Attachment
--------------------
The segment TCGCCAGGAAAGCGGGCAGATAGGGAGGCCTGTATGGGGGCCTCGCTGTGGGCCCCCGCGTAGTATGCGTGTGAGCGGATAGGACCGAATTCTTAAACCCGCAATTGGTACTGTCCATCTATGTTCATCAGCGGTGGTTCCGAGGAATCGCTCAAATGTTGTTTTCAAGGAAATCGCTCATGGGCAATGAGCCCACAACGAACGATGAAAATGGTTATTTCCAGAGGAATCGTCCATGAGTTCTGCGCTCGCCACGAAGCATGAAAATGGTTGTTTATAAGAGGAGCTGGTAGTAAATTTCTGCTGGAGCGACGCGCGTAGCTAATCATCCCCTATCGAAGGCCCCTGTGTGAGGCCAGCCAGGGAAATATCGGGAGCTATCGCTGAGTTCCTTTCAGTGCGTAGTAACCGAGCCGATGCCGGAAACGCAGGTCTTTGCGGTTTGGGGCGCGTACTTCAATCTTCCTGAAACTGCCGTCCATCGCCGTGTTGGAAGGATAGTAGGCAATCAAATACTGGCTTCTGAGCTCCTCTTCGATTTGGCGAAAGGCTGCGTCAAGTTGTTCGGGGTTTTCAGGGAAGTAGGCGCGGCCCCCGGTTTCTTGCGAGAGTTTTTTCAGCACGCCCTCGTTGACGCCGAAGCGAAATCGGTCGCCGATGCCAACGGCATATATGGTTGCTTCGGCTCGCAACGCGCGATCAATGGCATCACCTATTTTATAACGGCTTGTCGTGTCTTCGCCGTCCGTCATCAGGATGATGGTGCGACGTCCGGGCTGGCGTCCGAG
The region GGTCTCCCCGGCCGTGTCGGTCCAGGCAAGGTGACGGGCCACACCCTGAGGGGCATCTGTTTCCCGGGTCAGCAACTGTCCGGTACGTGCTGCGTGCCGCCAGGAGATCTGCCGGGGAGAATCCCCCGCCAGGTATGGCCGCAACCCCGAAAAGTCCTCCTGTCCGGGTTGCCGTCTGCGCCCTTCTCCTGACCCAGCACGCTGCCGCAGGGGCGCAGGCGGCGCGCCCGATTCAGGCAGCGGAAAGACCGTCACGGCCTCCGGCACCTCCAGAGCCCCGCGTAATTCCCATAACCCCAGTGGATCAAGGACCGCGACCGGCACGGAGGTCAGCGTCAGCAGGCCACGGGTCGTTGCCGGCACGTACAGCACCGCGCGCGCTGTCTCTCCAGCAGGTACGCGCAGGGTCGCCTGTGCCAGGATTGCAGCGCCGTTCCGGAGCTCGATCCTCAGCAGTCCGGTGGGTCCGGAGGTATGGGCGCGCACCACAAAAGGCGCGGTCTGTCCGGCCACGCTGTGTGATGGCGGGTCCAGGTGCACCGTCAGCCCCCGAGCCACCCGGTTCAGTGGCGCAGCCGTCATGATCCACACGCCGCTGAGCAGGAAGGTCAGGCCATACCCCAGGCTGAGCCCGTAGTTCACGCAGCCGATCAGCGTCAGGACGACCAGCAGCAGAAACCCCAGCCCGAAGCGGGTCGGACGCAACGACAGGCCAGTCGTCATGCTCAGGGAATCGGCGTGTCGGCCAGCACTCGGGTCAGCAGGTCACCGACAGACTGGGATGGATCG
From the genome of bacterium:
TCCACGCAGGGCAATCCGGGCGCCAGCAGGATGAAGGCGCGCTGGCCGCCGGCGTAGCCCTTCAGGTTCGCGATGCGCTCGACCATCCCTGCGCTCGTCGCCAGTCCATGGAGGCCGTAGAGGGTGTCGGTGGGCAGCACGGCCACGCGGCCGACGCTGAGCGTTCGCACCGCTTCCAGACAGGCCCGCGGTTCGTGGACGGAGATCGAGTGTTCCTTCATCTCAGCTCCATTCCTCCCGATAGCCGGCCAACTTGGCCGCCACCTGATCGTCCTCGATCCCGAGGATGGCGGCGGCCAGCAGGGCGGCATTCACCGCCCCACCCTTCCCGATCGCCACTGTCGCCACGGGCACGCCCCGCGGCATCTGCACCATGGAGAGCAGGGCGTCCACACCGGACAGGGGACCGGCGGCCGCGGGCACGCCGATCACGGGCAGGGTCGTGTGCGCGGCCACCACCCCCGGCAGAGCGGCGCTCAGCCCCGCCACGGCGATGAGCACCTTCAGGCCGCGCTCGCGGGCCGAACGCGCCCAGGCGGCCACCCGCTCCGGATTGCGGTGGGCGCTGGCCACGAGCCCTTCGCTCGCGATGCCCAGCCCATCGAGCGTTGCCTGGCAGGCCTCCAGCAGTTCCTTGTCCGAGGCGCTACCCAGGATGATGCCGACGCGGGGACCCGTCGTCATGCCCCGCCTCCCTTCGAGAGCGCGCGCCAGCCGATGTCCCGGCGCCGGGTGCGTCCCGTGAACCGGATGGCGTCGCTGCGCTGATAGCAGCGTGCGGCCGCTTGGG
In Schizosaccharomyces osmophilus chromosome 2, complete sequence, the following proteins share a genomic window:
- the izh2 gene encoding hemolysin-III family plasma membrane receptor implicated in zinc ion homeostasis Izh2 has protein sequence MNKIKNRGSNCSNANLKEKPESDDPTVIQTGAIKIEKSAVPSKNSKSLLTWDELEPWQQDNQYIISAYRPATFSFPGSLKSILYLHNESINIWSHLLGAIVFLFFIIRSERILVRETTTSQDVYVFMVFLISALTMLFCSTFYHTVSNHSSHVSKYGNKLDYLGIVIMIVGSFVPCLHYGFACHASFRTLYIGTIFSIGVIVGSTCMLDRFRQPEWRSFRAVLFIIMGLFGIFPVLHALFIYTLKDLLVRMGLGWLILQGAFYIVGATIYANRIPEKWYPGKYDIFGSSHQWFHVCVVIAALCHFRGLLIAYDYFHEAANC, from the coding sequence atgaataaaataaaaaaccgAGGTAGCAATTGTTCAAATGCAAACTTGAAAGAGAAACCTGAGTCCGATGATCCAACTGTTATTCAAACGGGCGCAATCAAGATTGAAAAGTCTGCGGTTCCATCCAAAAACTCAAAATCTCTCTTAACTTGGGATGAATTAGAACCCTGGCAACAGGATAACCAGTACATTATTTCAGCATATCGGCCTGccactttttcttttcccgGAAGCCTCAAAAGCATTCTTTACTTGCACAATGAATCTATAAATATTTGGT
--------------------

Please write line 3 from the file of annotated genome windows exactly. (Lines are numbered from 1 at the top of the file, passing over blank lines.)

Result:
From the genome of bacterium: